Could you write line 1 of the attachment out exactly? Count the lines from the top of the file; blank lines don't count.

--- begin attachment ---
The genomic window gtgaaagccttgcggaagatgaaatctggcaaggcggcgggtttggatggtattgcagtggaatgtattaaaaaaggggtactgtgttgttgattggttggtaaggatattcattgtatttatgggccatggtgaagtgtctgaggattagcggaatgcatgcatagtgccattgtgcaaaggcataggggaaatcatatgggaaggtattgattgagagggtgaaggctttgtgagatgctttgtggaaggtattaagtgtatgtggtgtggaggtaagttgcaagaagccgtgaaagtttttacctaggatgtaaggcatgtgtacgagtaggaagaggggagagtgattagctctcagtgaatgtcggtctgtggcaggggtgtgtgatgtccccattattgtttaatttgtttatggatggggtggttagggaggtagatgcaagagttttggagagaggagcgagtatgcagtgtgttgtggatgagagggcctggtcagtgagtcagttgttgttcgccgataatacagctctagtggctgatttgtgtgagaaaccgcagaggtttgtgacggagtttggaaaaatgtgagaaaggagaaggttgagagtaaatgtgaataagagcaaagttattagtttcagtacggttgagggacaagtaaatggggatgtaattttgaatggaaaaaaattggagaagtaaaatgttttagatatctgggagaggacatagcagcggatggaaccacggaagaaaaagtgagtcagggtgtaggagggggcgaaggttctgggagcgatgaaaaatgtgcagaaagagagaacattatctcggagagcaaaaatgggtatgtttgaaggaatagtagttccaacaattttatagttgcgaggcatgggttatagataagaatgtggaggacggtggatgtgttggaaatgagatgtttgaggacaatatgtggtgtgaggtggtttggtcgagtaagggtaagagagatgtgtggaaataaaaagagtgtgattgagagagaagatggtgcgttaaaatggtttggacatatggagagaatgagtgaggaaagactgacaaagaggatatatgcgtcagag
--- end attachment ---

The genomic window gtgaaagccttgcggaagatgaaatctggcaaggcggcgggtttggatggtattgcagtggaatgtattaaaaaaggggtactgtgttgttgattggttggtaaggatattcattgtatttatgggccatggtgaagtgtctgaggattagcggaatgcatgcatagtgccattgtgcaaaggcataggggaaatcatatgggaaggtattgattgagagggtgaaggctttgtgagatgctttgtggaaggtattaagtgtatgtggtgtggaggtaagttgcaagaagccgtgaaagtttttacctaggatgtaaggcatgtgtacgagtaggaagaggggagagtgattagctctcagtgaatgtcggtctgtggcaggggtgtgtgatgtccccattattgtttaatttgtttatggatggggtggttagggaggtagatgcaagagttttggagagaggagcgagtatgcagtgtgttgtggatgagagggcctggtcagtgagtcagttgttgttcgccgataatacagctctagtggctgatttgtgtgagaaaccgcagaggtttgtgacggagtttggaaaaatgtgagaaaggagaaggttgagagtaaatgtgaataagagcaaagttattagtttcagtacggttgagggacaagtaaatggggatgtaattttgaatggaaaaaaattggagaagtaaaatgttttagatatctgggagaggacatagcagcggatggaaccacggaagaaaaagtgagtcagggtgtaggagggggcgaaggttctgggagcgatgaaaaatgtgcagaaagagagaacattatctcggagagcaaaaatgggtatgtttgaaggaatagtagttccaacaattttatagttgcgaggcatgggttatagataagaatgtggaggacggtggatgtgttggaaatgagatgtttgaggacaatatgtggtgtgaggtggtttggtcgagtaagggtaagagagatgtgtggaaataaaaagagtgtgattgagagagaagatggtgcgttaaaatggtttggacatatggagagaatgagtgaggaaagactgacaaagaggatatatgcgtcagag